Mortality is a grim but stubborn fact of human life. You cannot live forever, and it is important to create a document, a plan, a set of instructions that distributes and disposes of your capital in the way that accords with your wishes. You do not have to be amongst the wealthiest class of persons to engage in estate planning. If you have accumulated capital, assets, and property that are of some value, and you wish different portions to go to particular family members, friends, and independent institutions, then you should start thinking specifically about who should get what.
You may still be relatively young and vigorous, or you may be getting on in years and nearing retirement. No matter your age or physical condition, you never know when illness or accident might incapacitate or kill you. If you have accumulated the kinds of assets discussed above, then you should sit down with a lawyer and start developing an estate plan.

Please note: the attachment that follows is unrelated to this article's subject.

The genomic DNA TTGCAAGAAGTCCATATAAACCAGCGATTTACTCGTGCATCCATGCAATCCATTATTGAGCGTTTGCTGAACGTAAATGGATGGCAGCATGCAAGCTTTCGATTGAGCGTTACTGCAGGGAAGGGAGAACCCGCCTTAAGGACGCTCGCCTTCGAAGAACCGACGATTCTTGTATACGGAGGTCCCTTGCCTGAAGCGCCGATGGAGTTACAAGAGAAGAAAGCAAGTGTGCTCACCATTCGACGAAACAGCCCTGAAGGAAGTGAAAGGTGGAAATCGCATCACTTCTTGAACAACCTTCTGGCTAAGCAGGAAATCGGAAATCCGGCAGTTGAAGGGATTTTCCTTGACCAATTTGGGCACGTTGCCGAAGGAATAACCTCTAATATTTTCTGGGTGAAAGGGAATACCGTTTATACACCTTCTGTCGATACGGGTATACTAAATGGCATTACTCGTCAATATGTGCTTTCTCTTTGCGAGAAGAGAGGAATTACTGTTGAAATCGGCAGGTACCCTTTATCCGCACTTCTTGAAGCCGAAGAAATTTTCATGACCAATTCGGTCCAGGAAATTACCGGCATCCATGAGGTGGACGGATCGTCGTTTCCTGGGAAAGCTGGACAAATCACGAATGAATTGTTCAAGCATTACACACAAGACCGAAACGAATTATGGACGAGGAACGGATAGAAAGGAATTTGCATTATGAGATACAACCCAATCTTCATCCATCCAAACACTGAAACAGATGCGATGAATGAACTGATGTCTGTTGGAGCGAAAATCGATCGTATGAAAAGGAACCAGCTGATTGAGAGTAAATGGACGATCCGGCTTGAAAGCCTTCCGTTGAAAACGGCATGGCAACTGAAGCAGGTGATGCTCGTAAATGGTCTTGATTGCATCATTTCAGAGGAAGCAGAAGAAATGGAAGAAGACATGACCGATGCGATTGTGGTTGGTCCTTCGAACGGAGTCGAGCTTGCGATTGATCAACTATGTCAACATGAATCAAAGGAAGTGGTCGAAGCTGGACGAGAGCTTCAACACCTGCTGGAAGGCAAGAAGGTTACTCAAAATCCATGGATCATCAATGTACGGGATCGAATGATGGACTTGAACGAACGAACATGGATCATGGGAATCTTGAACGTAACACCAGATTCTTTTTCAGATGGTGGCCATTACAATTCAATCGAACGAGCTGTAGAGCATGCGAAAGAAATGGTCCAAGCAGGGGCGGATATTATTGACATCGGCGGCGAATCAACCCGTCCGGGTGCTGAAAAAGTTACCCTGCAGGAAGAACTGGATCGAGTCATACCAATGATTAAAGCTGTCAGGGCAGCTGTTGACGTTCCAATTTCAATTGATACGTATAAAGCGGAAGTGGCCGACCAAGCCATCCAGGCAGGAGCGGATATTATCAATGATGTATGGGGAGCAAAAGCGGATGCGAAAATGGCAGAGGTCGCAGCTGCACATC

If you already have a lawyer that you consider a confidant, then you should speak with them about your desire to put an estate plan in place. Such legal documents should be drawn up by a specialist, and your family counsel can help you choose one.
An estate planning lawyer will prevent your money, capital, and business interests from going to probate court when you are gone. They will also draw up a will, trusts, and powers of attorney. Issues involving a second marriage, multiple businesses, multi-state and multi-nation real estate holdings, step children, problem children, charity bequests, IRAs and 401(k)s, and estate taxes can all be sorted through with the help of a qualified estate planning attorney.